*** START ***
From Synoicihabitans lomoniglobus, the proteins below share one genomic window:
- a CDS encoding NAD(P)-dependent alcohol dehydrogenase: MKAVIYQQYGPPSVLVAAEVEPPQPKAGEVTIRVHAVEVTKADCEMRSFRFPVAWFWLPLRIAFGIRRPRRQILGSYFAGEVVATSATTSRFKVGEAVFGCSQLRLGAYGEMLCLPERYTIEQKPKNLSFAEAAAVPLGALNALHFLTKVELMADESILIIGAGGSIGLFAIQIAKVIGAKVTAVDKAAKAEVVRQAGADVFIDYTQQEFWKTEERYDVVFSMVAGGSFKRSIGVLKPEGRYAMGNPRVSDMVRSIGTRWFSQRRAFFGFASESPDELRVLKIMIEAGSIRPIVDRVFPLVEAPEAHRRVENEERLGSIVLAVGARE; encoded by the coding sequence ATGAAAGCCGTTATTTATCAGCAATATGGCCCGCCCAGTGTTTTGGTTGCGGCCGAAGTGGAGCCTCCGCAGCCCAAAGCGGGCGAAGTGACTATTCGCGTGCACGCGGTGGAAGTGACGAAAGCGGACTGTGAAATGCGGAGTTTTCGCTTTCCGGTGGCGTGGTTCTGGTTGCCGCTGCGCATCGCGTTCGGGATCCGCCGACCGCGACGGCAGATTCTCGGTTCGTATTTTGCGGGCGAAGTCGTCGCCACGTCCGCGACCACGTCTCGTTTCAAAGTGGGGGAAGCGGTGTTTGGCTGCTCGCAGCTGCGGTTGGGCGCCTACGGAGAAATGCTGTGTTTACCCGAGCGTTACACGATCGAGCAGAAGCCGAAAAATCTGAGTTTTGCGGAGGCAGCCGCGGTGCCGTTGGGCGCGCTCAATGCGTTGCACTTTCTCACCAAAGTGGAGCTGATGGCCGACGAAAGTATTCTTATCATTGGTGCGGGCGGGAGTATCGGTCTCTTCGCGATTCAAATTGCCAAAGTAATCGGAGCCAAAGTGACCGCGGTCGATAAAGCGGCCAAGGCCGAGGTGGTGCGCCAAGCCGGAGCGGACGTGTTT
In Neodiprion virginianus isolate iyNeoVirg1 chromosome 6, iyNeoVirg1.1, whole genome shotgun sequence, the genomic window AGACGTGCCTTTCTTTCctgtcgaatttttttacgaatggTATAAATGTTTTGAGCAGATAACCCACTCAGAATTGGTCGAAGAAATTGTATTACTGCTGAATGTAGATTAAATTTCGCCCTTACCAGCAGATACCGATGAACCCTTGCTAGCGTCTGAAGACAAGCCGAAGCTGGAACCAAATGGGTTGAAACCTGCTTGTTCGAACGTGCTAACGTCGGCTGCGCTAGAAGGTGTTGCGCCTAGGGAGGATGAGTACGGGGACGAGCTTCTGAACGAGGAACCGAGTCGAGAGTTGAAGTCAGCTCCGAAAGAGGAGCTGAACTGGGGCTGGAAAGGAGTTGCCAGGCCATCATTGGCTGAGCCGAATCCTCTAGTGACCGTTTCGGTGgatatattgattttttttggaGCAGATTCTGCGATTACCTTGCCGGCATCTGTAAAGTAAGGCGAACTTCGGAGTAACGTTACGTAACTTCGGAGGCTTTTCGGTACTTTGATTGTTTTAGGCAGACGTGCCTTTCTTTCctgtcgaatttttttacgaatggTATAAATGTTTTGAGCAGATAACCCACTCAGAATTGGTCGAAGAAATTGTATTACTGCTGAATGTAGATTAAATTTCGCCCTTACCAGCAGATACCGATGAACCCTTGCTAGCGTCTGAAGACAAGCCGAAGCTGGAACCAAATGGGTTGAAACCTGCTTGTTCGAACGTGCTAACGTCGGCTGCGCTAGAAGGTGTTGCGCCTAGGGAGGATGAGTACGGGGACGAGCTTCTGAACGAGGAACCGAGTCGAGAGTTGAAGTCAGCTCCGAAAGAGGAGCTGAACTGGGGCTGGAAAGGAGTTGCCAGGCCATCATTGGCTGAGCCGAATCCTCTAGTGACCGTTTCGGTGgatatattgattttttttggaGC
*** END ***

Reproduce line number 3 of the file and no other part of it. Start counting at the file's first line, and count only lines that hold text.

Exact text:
In Neodiprion virginianus isolate iyNeoVirg1 chromosome 6, iyNeoVirg1.1, whole genome shotgun sequence, the genomic window AGACGTGCCTTTCTTTCctgtcgaatttttttacgaatggTATAAATGTTTTGAGCAGATAACCCACTCAGAATTGGTCGAAGAAATTGTATTACTGCTGAATGTAGATTAAATTTCGCCCTTACCAGCAGATACCGATGAACCCTTGCTAGCGTCTGAAGACAAGCCGAAGCTGGAACCAAATGGGTTGAAACCTGCTTGTTCGAACGTGCTAACGTCGGCTGCGCTAGAAGGTGTTGCGCCTAGGGAGGATGAGTACGGGGACGAGCTTCTGAACGAGGAACCGAGTCGAGAGTTGAAGTCAGCTCCGAAAGAGGAGCTGAACTGGGGCTGGAAAGGAGTTGCCAGGCCATCATTGGCTGAGCCGAATCCTCTAGTGACCGTTTCGGTGgatatattgattttttttggaGCAGATTCTGCGATTACCTTGCCGGCATCTGTAAAGTAAGGCGAACTTCGGAGTAACGTTACGTAACTTCGGAGGCTTTTCGGTACTTTGATTGTTTTAGGCAGACGTGCCTTTCTTTCctgtcgaatttttttacgaatggTATAAATGTTTTGAGCAGATAACCCACTCAGAATTGGTCGAAGAAATTGTATTACTGCTGAATGTAGATTAAATTTCGCCCTTACCAGCAGATACCGATGAACCCTTGCTAGCGTCTGAAGACAAGCCGAAGCTGGAACCAAATGGGTTGAAACCTGCTTGTTCGAACGTGCTAACGTCGGCTGCGCTAGAAGGTGTTGCGCCTAGGGAGGATGAGTACGGGGACGAGCTTCTGAACGAGGAACCGAGTCGAGAGTTGAAGTCAGCTCCGAAAGAGGAGCTGAACTGGGGCTGGAAAGGAGTTGCCAGGCCATCATTGGCTGAGCCGAATCCTCTAGTGACCGTTTCGGTGgatatattgattttttttggaGC